Since it was created 2004, the Pennsylvania Fresh Food Financing Initiative (FFFI) has financed 84 grocery stores in underserved urban and rural communities across the state.
Almost all of these stores are independent, locally owned businesses. They range from small greengrocers to natural foods cooperatives to large, full-service supermarkets. (See our 2008 article, “Pennsylvania Seeds a New Crop of Local Grocery Stores,” for examples.)
The FFFI is managed by The Reinvestment Fund (TRF), a community development financial institution, in partnership with the Food Trust, a nonprofit organization. It was created to address a shortage of stores selling fresh food in both low-income urban neighborhoods and small towns across rural Pennsylvania.
In 2004, the state legislature appropriated $30 million to seed the fund. TRF then raised an additional $120 million to establish the financing pool, drawing on investments by banks as well as federal New Markets Tax Credits.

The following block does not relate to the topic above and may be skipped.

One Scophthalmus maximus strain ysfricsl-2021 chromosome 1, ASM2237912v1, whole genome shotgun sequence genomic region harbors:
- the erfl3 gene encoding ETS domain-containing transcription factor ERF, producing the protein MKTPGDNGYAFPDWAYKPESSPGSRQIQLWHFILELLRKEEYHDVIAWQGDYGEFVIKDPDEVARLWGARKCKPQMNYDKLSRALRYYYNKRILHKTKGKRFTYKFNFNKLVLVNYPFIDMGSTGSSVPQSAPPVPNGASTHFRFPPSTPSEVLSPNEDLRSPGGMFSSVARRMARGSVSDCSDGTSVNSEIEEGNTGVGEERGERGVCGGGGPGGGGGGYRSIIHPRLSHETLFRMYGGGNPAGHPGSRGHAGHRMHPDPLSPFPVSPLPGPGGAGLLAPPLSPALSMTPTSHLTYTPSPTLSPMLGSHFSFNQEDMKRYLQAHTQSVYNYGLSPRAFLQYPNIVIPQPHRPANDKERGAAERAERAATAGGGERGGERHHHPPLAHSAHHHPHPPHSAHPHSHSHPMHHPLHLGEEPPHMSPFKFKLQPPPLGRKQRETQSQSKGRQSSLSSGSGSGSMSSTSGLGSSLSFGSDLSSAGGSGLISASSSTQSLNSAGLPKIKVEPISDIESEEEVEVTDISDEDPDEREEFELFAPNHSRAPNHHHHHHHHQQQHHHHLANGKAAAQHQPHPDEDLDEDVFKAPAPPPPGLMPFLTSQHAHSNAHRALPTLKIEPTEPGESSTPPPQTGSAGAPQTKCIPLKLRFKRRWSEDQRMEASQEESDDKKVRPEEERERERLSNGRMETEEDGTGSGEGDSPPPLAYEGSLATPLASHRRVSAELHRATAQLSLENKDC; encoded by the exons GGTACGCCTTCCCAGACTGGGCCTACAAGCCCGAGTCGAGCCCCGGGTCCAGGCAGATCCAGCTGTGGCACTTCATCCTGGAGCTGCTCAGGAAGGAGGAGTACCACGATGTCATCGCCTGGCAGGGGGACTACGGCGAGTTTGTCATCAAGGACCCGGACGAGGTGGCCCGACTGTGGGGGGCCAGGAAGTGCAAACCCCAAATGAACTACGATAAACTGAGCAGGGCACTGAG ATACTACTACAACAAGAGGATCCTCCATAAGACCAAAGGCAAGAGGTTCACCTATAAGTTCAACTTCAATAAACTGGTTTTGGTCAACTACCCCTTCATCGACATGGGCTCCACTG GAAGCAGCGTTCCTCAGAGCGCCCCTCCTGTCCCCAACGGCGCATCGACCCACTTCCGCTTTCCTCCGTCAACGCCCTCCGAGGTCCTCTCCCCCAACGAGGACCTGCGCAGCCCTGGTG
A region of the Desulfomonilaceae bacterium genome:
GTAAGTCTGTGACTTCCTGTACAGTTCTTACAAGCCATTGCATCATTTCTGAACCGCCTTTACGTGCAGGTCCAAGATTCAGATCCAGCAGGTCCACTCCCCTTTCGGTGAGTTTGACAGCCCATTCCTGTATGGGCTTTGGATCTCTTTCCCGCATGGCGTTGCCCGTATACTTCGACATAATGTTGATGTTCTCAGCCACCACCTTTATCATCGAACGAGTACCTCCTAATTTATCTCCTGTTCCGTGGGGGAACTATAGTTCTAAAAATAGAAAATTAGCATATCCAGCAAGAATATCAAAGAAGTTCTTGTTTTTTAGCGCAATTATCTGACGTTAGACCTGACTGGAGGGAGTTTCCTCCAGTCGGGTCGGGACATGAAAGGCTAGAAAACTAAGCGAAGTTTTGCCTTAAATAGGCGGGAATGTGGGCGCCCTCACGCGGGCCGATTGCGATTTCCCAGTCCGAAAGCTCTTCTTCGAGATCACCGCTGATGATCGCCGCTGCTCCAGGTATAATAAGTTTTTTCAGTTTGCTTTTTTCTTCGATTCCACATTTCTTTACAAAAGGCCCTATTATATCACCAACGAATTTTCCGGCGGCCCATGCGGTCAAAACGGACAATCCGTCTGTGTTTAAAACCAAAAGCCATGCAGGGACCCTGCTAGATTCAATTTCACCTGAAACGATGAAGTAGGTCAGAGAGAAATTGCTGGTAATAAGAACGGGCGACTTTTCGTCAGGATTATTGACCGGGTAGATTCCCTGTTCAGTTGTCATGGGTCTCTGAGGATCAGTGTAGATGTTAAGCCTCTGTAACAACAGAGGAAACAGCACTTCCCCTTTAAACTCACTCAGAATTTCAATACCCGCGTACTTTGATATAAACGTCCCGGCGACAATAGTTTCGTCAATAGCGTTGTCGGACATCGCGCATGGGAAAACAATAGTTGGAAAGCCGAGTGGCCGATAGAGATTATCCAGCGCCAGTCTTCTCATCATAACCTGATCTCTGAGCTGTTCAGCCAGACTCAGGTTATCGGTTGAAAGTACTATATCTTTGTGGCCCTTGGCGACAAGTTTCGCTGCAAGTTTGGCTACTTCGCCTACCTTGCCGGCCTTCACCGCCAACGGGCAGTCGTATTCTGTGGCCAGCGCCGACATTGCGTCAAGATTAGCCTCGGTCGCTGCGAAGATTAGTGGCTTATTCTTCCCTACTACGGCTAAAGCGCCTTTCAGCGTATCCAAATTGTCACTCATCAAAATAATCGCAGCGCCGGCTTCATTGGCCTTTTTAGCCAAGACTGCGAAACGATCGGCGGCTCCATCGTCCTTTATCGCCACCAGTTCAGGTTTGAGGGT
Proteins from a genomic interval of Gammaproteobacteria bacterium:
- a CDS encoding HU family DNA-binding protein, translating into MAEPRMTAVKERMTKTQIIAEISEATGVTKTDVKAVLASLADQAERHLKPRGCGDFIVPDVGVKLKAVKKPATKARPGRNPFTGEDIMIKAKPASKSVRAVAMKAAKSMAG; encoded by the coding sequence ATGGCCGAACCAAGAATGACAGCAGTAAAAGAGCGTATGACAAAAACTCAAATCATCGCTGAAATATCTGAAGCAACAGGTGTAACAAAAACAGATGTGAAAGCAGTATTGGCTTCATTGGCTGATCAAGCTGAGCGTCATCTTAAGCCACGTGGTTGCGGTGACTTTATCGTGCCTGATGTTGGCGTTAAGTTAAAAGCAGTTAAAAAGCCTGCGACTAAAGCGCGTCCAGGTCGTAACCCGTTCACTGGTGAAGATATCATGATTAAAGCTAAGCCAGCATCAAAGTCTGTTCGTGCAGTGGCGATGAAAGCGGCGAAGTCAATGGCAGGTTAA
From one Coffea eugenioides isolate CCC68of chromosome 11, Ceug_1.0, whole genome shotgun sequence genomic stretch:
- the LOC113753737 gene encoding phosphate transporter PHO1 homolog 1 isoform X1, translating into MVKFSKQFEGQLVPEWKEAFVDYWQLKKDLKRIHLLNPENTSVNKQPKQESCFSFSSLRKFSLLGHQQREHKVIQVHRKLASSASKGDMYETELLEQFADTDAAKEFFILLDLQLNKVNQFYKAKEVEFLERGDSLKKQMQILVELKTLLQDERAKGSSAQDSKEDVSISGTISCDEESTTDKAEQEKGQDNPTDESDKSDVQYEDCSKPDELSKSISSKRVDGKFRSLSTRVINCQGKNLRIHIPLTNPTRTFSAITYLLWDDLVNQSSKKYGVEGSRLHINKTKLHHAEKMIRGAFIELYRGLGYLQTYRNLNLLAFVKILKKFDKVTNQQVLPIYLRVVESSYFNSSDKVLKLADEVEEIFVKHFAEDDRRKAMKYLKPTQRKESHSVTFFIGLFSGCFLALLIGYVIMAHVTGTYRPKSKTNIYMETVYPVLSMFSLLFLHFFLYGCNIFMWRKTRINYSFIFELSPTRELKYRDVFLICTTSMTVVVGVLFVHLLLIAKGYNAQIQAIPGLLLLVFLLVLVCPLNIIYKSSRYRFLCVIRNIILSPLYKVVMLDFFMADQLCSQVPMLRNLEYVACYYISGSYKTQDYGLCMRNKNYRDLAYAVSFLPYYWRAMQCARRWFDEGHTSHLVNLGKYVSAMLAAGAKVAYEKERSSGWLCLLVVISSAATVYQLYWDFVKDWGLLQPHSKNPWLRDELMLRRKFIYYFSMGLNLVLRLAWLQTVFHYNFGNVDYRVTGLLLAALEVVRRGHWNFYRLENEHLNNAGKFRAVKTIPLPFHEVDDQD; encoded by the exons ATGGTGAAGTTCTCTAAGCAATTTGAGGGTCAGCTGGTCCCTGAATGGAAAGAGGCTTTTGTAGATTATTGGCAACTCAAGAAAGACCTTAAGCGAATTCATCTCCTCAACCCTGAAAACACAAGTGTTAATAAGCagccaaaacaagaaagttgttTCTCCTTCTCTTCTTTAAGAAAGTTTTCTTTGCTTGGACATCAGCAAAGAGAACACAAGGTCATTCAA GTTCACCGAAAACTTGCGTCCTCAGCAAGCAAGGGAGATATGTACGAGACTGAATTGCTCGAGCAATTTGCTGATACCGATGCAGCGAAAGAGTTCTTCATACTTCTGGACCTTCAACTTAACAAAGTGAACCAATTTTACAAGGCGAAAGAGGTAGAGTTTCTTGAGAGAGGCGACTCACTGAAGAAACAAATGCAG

The FFFI provides grants of up to $250,000 and loans that range in size from $25,000 to $7.5 million. To be eligible, a business must primarily sell groceries and locate in a low- to moderate- income area that is underserved by food retailers. The FFFI funds both start-ups, as well as existing stores seeking to expand or upgrade their operations.
The FFFI’s success illustrates several important lessons about solving the lack of access to fresh food and other basic goods in low-income neighborhoods. For one, many chains are uninterested in these neighborhoods and financial incentives may not be sufficient to overcome their reluctance to deviate from their standard suburban store formats and open in less affluent locations.
Independent grocers, on the other hand, see opportunities in these communities and have the flexibility to adapt their stores to fit historic buildings and odd-shaped lots, but they lack sufficient capital and credit. Unlike chains, they cannot self-finance their growth through the capital markets, and the added costs and perceived risks of going into low-income neighborhoods only compounds the reluctance of banks and others lenders to finance independent retailers.
The FFFI overcome this crucial financing hurdle for independent businesses. As of 2009, only one of the businesses funded by the program had failed.